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The FEeding Support Team (FEST) randomised, controlled feasibility trial of proactive and reactive telephone support for breastfeeding women living in disadvantaged areas

Lookup NU author(s): Professor Luke ValeORCiD



Objective: To assess the feasibility of implementing a dedicated feeding support team on a postnatal ward and pilot the potential effectiveness and cost-effectiveness of team (proactive) and woman-initiated (reactive) telephone support after discharge. Design: Randomised controlled trial embedded within a before-and-after study. Participatory approach and mixed-method process evaluation. Setting: A postnatal ward in Scotland. Sample: Women living in disadvantaged areas initiating breast feeding. Methods: Eligible women were recruited to a before-and-after intervention study, a proportion of whom were independently randomised after hospital discharge to intervention: daily proactive and reactive telephone calls for <= 14 days or control: reactive telephone calls < day 14. Intention-to-treat analysis compared the randomised groups on cases with complete outcomes at follow-up. Main outcome measures: Primary outcome: any breast feeding at 6-8 weeks assessed by a telephone call from a researcher blind to group allocation. Secondary outcomes: exclusive breast feeding, satisfaction with care, NHS costs and cost per additional woman breast feeding. Results: There was no difference in feeding outcomes for women initiating breast feeding before the intervention (n=413) and after (n=388). 69 women were randomised to telephone support: 35 intervention (32 complete cases) and 34 control (26 complete cases). 22 intervention women compared with 12 control women were giving their baby some breast milk (RR 1.49, 95% Cl 0.92 to 2.40) and 17 intervention women compared with eight control women were exclusively breast feeding (RR 1.73, 95% Cl 0.88 to 3.37) at 6-8 weeks after birth. The incremental cost of providing proactive calls was 87 per additional woman breast feeding and 91 per additional woman exclusively breast feeding at 6-8 weeks; costs were sensitive to service organisation. Conclusions: Proactive telephone care delivered by a dedicated feeding team shows promise as a cost-effective intervention for improving breastfeeding outcomes. Integrating the FEeding Support Team (FEST) intervention into routine postnatal care was feasible.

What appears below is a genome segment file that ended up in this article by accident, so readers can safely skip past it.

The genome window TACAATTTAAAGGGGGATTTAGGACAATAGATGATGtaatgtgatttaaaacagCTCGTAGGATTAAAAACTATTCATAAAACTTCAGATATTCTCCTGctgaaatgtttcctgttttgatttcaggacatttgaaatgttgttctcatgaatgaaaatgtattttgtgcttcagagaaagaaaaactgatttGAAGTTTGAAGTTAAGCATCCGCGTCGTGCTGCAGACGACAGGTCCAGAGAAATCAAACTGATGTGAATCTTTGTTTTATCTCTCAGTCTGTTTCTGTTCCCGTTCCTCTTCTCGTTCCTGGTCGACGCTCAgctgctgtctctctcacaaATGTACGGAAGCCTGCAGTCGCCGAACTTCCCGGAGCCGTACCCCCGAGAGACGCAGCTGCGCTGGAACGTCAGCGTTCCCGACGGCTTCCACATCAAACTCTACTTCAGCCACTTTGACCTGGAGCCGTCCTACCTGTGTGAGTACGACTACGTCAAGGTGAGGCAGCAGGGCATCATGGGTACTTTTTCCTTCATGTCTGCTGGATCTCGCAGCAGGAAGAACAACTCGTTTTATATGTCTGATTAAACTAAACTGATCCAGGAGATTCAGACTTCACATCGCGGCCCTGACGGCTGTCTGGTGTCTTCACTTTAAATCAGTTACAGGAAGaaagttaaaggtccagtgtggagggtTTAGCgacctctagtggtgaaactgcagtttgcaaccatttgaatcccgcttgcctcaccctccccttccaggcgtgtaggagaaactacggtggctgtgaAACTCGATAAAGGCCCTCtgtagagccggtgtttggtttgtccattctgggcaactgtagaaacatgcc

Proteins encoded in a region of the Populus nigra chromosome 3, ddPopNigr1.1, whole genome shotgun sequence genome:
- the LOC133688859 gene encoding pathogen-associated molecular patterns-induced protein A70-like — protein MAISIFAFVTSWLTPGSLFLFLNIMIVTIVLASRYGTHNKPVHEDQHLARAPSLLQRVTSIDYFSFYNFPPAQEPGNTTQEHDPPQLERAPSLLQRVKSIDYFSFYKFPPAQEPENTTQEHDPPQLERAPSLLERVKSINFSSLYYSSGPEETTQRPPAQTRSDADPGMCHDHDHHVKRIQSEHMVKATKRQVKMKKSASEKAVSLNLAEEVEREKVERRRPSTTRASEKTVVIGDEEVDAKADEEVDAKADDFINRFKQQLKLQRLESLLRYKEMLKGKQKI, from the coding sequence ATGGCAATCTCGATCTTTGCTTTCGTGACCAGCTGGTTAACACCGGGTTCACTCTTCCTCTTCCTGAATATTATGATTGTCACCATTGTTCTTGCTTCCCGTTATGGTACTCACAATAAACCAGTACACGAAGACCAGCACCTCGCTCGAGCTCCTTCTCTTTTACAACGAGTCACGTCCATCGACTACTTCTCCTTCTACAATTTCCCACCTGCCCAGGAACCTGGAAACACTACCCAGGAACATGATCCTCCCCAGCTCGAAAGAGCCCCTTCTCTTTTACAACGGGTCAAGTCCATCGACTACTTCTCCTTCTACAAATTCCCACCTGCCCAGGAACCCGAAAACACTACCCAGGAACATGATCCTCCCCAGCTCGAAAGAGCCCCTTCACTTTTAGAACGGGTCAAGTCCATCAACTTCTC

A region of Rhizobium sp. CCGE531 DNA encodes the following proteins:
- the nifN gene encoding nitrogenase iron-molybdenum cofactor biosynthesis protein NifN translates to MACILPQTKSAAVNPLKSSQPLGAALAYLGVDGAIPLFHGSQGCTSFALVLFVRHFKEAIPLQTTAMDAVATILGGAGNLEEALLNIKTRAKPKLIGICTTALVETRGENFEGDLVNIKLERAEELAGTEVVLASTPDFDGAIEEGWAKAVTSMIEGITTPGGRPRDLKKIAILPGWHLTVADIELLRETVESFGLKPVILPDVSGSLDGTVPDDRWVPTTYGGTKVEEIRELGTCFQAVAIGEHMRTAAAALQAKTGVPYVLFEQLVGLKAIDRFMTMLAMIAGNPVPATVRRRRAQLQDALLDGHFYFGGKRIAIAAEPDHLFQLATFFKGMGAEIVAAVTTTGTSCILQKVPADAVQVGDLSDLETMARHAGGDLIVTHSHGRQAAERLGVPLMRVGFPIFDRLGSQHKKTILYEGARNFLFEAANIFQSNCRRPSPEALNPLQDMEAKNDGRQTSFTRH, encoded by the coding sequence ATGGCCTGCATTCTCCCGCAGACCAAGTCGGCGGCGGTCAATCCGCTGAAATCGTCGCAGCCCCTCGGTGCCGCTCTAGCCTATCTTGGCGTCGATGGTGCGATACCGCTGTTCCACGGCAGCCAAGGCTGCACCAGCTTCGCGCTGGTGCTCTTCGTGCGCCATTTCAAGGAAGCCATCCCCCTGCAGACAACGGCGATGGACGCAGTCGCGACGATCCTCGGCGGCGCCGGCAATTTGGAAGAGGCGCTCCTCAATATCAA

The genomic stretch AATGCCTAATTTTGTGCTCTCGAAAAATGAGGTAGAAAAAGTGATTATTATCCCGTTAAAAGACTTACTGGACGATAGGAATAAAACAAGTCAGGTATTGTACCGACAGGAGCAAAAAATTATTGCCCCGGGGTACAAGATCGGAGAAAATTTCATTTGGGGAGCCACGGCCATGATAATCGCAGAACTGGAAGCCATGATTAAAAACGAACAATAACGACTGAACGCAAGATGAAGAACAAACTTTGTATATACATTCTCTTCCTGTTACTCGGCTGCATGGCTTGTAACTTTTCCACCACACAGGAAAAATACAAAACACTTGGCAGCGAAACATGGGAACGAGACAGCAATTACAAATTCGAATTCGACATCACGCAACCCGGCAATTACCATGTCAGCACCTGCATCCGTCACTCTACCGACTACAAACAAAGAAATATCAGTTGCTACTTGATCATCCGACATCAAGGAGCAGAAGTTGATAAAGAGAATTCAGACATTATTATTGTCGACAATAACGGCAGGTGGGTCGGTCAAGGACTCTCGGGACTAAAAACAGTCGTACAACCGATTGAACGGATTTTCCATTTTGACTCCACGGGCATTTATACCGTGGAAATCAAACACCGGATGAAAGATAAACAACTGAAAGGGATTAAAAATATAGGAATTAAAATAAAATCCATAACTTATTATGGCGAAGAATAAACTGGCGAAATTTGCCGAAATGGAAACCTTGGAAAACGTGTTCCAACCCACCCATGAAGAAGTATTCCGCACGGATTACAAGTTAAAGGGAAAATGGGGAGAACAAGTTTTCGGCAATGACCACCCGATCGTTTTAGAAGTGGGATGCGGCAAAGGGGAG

Publication metadata

Author(s): Vale L; Hoddinott P; Craig L; Maclennan G; Boyers D; NHS Grampian; Univ Aberdeen

Publication type: Article

Publication status: Published

Journal: BMJ Open

Year: 2012

Volume: 2

Issue: 2

Print publication date: 24/04/2012

Date deposited: 04/04/2013

ISSN (electronic): 2044-6055

Publisher: BMJ Group


DOI: 10.1136/bmjopen-2011-000652


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